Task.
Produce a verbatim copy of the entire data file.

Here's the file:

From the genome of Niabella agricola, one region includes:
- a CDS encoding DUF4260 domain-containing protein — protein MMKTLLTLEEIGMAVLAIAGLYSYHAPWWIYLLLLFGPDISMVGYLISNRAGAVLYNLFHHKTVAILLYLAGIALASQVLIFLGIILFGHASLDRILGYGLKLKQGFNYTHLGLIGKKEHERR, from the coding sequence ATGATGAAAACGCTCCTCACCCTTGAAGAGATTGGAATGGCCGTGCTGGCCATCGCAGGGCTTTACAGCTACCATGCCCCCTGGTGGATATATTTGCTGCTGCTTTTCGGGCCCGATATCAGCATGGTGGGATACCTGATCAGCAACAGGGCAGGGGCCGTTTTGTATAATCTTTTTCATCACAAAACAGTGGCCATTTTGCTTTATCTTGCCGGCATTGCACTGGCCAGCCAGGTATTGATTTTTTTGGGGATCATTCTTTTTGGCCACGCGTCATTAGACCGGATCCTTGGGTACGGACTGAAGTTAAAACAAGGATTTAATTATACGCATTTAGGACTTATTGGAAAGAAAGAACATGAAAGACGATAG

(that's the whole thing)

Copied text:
From the genome of Niabella agricola, one region includes:
- a CDS encoding DUF4260 domain-containing protein — protein MMKTLLTLEEIGMAVLAIAGLYSYHAPWWIYLLLLFGPDISMVGYLISNRAGAVLYNLFHHKTVAILLYLAGIALASQVLIFLGIILFGHASLDRILGYGLKLKQGFNYTHLGLIGKKEHERR, from the coding sequence ATGATGAAAACGCTCCTCACCCTTGAAGAGATTGGAATGGCCGTGCTGGCCATCGCAGGGCTTTACAGCTACCATGCCCCCTGGTGGATATATTTGCTGCTGCTTTTCGGGCCCGATATCAGCATGGTGGGATACCTGATCAGCAACAGGGCAGGGGCCGTTTTGTATAATCTTTTTCATCACAAAACAGTGGCCATTTTGCTTTATCTTGCCGGCATTGCACTGGCCAGCCAGGTATTGATTTTTTTGGGGATCATTCTTTTTGGCCACGCGTCATTAGACCGGATCCTTGGGTACGGACTGAAGTTAAAACAAGGATTTAATTATACGCATTTAGGACTTATTGGAAAGAAAGAACATGAAAGACGATAG